How Much Money Can Upgrading Your Windows Save You?
Are your old windows hard to open or you notice cold or hot air coming in around the edges? If so, it may be time to replace your windows, but isn’t replacing windows an expensive investment? It’d be a lie to say window replacement isn’t a significant investment, however, in like many things it comes down to saving money in the long run. Investing in reducing future costs of outdated windows and increasing value to your home is what make window replacement a good idea in many cases.
According to The National Fenestration Rating Council (NFRC) shopping guide, there are three main questions to ask yourself when looking for in a quality window:
- Do the windows retain the proper amount of heat, cooling and light?
- Are the windows UV protectant?
- Is the temperature control consistent?
As you begin to look at different types of windows, it will appear that there are dozens of choices. However, there are really just a few types of windows. It’s just all of the features that make purchasing new windows a bit confusing. To help, here is a simple breakdown of features and technologies available:
- Aluminum: Sturdy and affordable.
- Vinyl: Most vinyl frames are made of PVC. They do not require maintenance such as painting. There are gaps that can be filled with insulation to make a superior thermal barrier.
- Wood: These frames, though high maintenance, provide good insulation.
- Insulated: This is a window with 2+ panes.
- Low-Emissivity Coatings: Otherwise known as low-e, glass with this protective layer, can drastically reduce your electric bill.
- Argon and Krypton: Both are non-toxic, have no odor, are chemically inactive and are transparent. Krypton is used for panes that have space to fill that is less than 1/4 inch but is the more expensive of the two gases. If the space allowed is larger, Argon is usually the better choice.
- Single and Double-Hung: Single-hung windows have one sash that slides vertically while double-hung windows have two sashes that slide vertically.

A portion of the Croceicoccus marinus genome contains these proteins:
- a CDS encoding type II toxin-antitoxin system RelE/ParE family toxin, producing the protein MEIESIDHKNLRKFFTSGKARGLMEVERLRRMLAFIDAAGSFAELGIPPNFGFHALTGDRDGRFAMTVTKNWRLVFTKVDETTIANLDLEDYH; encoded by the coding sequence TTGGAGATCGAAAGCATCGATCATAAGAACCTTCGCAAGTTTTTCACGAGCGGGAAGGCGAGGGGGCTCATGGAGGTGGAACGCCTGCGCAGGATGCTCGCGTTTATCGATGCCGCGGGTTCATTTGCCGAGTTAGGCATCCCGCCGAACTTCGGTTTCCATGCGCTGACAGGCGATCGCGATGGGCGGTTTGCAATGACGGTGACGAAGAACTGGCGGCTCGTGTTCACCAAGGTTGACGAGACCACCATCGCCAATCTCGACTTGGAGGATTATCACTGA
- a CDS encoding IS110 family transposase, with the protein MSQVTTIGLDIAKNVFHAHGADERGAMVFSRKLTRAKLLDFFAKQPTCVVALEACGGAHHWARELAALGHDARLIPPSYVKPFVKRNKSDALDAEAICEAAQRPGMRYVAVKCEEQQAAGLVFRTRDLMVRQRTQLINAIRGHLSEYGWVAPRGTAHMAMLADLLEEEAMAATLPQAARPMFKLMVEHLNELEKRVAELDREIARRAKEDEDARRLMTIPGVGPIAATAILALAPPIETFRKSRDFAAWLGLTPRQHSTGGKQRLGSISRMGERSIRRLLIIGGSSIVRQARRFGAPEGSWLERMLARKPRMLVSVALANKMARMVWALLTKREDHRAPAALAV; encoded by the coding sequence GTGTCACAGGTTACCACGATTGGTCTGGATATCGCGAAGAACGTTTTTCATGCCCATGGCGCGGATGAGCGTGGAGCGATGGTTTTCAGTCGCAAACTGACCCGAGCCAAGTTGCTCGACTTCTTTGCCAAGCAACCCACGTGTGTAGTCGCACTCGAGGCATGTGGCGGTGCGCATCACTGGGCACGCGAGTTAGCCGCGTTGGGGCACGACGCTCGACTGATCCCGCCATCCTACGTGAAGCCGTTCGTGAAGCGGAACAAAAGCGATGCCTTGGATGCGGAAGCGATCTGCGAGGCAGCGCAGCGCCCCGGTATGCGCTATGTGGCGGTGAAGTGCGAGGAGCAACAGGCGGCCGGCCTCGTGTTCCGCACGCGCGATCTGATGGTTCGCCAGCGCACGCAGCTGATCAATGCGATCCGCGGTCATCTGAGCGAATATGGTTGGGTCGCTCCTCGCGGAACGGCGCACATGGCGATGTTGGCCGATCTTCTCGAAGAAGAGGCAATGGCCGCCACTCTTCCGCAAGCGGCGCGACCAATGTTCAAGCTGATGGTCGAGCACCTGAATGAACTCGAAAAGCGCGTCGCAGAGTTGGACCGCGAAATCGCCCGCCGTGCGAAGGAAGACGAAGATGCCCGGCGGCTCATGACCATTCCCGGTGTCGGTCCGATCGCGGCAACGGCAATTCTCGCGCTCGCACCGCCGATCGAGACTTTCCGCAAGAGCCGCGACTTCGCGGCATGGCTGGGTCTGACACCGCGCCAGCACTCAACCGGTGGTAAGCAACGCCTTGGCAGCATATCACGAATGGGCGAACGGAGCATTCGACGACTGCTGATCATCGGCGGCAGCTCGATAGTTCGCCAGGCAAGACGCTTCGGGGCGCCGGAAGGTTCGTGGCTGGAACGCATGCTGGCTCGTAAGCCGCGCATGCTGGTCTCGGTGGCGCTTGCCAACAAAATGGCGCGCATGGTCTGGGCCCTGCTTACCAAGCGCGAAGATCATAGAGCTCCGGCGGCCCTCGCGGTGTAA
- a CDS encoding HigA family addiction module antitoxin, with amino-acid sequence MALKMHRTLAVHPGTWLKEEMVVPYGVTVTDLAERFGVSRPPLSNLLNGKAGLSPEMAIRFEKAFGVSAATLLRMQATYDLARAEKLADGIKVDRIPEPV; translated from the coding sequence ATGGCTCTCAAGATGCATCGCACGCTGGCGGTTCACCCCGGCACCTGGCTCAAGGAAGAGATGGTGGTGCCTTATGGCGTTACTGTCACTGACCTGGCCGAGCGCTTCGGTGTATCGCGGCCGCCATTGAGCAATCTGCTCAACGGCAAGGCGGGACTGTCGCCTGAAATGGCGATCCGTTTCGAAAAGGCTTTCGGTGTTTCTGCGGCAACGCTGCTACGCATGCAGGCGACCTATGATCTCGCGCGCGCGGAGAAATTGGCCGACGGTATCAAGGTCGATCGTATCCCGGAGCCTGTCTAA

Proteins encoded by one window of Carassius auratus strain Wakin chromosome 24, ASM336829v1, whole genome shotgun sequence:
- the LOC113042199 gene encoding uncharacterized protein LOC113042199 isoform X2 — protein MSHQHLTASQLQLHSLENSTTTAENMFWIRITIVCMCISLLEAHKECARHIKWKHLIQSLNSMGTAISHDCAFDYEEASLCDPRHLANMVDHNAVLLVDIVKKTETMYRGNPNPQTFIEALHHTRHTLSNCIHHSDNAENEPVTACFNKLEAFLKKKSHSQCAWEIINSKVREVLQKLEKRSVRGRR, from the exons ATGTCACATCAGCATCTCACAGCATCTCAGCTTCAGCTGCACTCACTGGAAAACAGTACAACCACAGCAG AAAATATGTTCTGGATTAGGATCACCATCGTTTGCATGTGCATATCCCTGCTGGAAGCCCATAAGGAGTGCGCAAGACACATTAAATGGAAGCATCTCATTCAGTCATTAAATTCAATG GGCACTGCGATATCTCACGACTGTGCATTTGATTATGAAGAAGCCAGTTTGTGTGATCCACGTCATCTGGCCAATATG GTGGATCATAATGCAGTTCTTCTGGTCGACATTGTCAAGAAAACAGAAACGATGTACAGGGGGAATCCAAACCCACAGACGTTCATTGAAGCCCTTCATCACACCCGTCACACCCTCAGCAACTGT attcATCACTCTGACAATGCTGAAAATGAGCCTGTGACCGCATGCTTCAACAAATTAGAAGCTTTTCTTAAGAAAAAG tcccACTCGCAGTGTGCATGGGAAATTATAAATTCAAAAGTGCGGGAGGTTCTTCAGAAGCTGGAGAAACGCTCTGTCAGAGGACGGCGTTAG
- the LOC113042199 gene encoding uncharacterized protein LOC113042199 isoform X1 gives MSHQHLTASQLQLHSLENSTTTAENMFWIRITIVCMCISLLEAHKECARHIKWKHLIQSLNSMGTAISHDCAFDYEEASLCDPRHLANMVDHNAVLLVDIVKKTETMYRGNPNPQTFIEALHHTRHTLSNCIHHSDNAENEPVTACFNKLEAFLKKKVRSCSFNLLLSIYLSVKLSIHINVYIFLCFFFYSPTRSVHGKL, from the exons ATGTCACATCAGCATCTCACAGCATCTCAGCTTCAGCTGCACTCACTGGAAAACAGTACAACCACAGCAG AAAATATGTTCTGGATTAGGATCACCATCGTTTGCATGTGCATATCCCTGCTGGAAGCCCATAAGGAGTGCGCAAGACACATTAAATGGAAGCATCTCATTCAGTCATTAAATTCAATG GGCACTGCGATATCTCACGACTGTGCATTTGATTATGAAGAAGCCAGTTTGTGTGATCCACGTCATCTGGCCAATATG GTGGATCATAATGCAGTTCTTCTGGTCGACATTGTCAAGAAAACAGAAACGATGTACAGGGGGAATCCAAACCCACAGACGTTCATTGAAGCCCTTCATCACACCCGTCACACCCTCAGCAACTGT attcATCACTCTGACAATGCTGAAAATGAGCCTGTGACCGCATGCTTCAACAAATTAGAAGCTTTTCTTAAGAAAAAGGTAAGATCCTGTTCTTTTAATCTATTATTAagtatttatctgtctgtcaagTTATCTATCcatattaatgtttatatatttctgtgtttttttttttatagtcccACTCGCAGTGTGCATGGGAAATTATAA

- Single and Double-Sliding: Single-sliding windows have one sash that slides horizontally while double-sliding windows have two sashes that slide horizontally.
- Casement: These windows have side hinges. Because the sash closes when it presses up to the frame, this window has a strong seal.
What about replacing my windows myself? Would that help save money?
There are many do-it-yourself videos and tutorials out there to replace your own windows. But don’t be fooled, putting in new windows is a daunting task that requires special skills, tools and determination. Here are 10 “Not So Easy” steps to replacing your own windows:
- Make sure you buy the right kind of window.
- Get an accurate measurement of your window space.
- When you begin to remove the window trim and stops, you need to be careful not to mess up any of the surrounding area. Use the appropriate tools and keep the window stops for later as you will need them.
- Next, you will need to detach the sash and any cords,weights or chains. Outside stops will remain. Prepare and repair the area for the replacement window.
- Place the new window into the opening to see how everything is going to fit.
- You will need to use shims to make the window fit correctly. However, there is a fine line between enough shim and too much shim. If you are using too much, it is best to return the window and order the next size up.
- There should be packing clips in the track above the moveable sash. These need to be taken out and disposed of before the window installation is completed.
- Put in your new window properly.
- Test out your handiwork.
- Apply inside stops and caulk seamlessly